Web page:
5 Integration of innovation management and requirements engineering helps to reduce the above mentioned shortcomings of systematic user integration into the whole innovation process. It seems reasonable to conclude that the considered methods used in requirements engineering can support the fuzzy front of innovation management. Figure 2: Innovation vs. Requirements Engineering Processes ISYPROM-Innovation Process Requirements Engineering Process 0. Discovery / Problem Analysis defining fields of interest Gate 0 1. Idea Generation ideas customer with demand Elicitation Gate 1 2. Idea Selection external view, feasibility internal view Specification Gate 2 3. Idea Specification Gate 3 customer benefit concept with estimation of risks Analysis 4. Development Gate 4 5. Test & Validation Gate 5 technical realisation product improvement, market tests/ planning change request management validation of external and internal view Management Validation production, customer 6. Launch distribution receives product Delivery The innovation process has its origin in the industrial development of new products. The requirements engineering stems from the software development industry and is an attempt to manage the complexity of systems as outlined above. Both processes have different review phases to ensure progress and quality of the implementation. Figure 2 illustrates the two processes and highlights possible starting points for integration: Gates of the innovation process include management involvement, i.e. reviews to decide whether ideas or projects pass on in the innovation funnel. Reviews take place according to predetermined criteria. In the realm of requirements engineering it is rather the customer and involved stakeholders than the management who decide on the project. Whereas reviews in innovation management aim at selecting the most promising ideas, requirements engineering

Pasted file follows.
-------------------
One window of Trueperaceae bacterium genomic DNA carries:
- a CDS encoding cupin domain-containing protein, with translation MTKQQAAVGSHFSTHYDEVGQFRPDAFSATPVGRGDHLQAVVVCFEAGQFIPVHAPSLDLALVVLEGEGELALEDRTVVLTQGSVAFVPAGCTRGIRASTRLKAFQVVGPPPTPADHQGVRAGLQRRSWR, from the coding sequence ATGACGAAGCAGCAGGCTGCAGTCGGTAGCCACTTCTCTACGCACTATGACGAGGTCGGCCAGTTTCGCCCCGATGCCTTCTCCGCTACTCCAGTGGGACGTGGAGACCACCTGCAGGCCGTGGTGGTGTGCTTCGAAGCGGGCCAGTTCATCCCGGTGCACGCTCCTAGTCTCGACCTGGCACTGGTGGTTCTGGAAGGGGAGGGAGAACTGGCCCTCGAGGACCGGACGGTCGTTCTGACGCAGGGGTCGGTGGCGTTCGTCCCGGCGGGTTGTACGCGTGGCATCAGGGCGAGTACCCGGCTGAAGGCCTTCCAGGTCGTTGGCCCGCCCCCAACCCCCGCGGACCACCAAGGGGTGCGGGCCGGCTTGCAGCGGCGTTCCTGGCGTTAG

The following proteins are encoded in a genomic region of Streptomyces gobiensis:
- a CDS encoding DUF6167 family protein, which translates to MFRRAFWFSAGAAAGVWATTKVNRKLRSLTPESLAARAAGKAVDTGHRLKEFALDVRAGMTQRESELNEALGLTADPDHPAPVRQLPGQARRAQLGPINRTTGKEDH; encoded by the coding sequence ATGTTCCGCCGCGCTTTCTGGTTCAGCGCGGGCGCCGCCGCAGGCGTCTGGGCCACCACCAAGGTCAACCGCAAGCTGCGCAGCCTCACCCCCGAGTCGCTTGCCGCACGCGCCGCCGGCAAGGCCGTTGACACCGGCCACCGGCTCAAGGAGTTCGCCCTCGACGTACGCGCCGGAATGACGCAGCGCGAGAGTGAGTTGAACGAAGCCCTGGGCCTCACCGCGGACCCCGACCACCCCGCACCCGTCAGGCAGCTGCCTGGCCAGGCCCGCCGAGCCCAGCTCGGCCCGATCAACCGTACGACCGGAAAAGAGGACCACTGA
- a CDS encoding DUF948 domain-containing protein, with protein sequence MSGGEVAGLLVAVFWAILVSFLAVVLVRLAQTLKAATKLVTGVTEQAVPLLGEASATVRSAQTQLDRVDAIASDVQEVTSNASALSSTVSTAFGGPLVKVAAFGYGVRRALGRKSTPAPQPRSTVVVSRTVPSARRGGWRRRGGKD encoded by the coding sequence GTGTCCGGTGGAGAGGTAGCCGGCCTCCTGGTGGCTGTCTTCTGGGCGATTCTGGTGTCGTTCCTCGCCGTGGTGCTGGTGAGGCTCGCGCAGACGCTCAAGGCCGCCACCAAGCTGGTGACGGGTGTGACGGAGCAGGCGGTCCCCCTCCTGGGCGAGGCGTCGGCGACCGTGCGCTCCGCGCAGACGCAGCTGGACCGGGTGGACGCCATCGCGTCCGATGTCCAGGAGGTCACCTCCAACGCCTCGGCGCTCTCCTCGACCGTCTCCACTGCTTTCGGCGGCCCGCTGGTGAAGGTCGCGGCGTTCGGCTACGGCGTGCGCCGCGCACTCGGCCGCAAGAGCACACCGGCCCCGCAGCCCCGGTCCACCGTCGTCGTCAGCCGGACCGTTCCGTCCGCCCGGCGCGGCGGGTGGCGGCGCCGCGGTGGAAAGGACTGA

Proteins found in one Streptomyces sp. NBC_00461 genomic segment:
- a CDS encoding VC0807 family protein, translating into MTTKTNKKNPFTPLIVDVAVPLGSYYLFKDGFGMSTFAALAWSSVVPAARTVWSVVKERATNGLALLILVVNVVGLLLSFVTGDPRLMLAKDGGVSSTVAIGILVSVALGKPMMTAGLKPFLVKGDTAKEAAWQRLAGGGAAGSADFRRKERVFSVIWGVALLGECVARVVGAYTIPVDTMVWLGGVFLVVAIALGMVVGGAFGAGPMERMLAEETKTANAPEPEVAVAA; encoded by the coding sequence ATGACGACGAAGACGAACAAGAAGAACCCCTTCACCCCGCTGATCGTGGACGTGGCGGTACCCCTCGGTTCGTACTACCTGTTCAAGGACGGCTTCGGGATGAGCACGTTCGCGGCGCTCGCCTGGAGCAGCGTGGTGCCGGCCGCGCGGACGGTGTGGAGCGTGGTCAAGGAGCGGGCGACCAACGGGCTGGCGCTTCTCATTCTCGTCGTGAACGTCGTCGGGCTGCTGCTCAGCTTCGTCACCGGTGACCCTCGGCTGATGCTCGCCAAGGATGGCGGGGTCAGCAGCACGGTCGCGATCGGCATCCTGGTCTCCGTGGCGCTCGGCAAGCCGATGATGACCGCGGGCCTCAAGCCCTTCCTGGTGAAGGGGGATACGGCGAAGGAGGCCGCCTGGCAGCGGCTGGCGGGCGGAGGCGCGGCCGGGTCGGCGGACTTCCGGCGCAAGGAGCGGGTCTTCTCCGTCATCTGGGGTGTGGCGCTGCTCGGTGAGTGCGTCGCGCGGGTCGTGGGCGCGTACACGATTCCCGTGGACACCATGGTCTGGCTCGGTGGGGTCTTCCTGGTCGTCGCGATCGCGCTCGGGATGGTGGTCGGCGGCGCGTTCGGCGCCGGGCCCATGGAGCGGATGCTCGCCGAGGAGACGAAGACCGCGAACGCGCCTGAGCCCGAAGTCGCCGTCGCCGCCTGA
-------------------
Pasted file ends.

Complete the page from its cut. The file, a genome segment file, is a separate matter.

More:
6 generally demands a successful outcome since only in this case the assignment has been completed. The innovation process starts with an idea that is usually vague and possibly visionary. Sometimes, the idea is not even a real product so it is hardly possible to compare it to existing products or estimate its potential. Requirements engineering has its origin in customer demand. Under this aspect, a product is clearly focused on user requirements and needs. The product does not need to suit any general market demands but those of the actual client. As a result, successful development of a product is dependent on good communication and close collaboration between software provider and customer. Requirements engineering concentrates on the internal view and conceptions about feasibility whereas the innovation process points at marketability of a product. Besides customer input at the very early stage of a vague idea, feedback of potential customers usually is collected not before the late stages of the innovation process. Here, it may be possible that the innovation team discovers completely new demands or that the customers reject the product. At this point the requirements engineering is a better means to evaluate customer needs and adjust design and functions of the product accordingly. Frequent feedback from the customer supports the homogeneity of demand and reality. Both the innovation and the requirements engineering process are able to result in complex products and systems; however, requirements engineering is more suited to manage the complexity of the product development process. Requirements Engineering Integrated Innovation Process (REI²P) Based on the previously outlined phases of the innovation process on the one hand and the requirements engineering process on the other, the requirements engineering integrated innovation process (REI²P) combines joint activities in the respective phases of both process (see Figure 3). This approach aims at an integrated process model that provides match-making information of product ideas/specifications with user requirements on every step of the innovation process and thus, reduces uncertainties about customer demands from early innovation activities to market launch. In the REI²P process, idea formulation and product design is guided by user/customer requirements and helps to ensure a future-related thinking for all research and development (R&D) activities. After setting the frame for discovery or problem analysis phase 0, first ideas are developed or collected in the idea generation phase 1. Lead users and other stakeholders can air their demands and ideas and contribute to the stock of ideas. In order to comprehend ideas properly, methods of requirements engineering can be used to capture the most important facts and make sure that engineers in the development team do not alter the ideas according to their understanding or wishes. The goal of phase 1 is to understand the aim behind a product idea. The innovation team, stakeholders, and customers should develop the same understanding about this aim. If all partners involved start from the same point only then will they be able to produce a product that takes all necessary facts into account. Phase 1 should therefore result in a common document that clearly states the goal of the product and the customers benefit.